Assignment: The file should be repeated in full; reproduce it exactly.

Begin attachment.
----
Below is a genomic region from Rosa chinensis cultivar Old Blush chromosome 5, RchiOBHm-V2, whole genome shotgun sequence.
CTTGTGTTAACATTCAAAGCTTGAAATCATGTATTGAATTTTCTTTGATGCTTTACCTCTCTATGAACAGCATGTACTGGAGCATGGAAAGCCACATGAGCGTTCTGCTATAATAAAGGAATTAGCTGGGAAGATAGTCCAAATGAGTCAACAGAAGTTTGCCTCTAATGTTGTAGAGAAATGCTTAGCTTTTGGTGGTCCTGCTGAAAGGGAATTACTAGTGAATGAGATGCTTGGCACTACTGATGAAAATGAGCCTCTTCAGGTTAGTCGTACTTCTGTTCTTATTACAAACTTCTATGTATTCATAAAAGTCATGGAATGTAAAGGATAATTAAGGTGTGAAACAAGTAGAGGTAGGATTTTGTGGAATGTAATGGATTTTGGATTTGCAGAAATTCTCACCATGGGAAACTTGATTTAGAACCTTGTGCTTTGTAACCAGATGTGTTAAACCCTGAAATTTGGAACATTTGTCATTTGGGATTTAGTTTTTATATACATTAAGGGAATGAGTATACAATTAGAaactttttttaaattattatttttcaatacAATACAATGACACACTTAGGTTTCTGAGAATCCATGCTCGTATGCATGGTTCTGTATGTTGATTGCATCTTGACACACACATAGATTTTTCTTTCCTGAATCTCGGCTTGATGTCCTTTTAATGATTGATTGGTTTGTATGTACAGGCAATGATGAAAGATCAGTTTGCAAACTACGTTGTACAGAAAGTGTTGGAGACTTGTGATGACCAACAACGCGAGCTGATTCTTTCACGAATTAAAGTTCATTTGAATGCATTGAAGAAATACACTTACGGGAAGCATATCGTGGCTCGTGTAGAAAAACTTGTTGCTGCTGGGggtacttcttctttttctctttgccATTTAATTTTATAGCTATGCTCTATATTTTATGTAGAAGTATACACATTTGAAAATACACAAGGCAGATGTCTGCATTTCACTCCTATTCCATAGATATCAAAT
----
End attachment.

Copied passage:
Below is a genomic region from Rosa chinensis cultivar Old Blush chromosome 5, RchiOBHm-V2, whole genome shotgun sequence.
CTTGTGTTAACATTCAAAGCTTGAAATCATGTATTGAATTTTCTTTGATGCTTTACCTCTCTATGAACAGCATGTACTGGAGCATGGAAAGCCACATGAGCGTTCTGCTATAATAAAGGAATTAGCTGGGAAGATAGTCCAAATGAGTCAACAGAAGTTTGCCTCTAATGTTGTAGAGAAATGCTTAGCTTTTGGTGGTCCTGCTGAAAGGGAATTACTAGTGAATGAGATGCTTGGCACTACTGATGAAAATGAGCCTCTTCAGGTTAGTCGTACTTCTGTTCTTATTACAAACTTCTATGTATTCATAAAAGTCATGGAATGTAAAGGATAATTAAGGTGTGAAACAAGTAGAGGTAGGATTTTGTGGAATGTAATGGATTTTGGATTTGCAGAAATTCTCACCATGGGAAACTTGATTTAGAACCTTGTGCTTTGTAACCAGATGTGTTAAACCCTGAAATTTGGAACATTTGTCATTTGGGATTTAGTTTTTATATACATTAAGGGAATGAGTATACAATTAGAaactttttttaaattattatttttcaatacAATACAATGACACACTTAGGTTTCTGAGAATCCATGCTCGTATGCATGGTTCTGTATGTTGATTGCATCTTGACACACACATAGATTTTTCTTTCCTGAATCTCGGCTTGATGTCCTTTTAATGATTGATTGGTTTGTATGTACAGGCAATGATGAAAGATCAGTTTGCAAACTACGTTGTACAGAAAGTGTTGGAGACTTGTGATGACCAACAACGCGAGCTGATTCTTTCACGAATTAAAGTTCATTTGAATGCATTGAAGAAATACACTTACGGGAAGCATATCGTGGCTCGTGTAGAAAAACTTGTTGCTGCTGGGggtacttcttctttttctctttgccATTTAATTTTATAGCTATGCTCTATATTTTATGTAGAAGTATACACATTTGAAAATACACAAGGCAGATGTCTGCATTTCACTCCTATTCCATAGATATCAAAT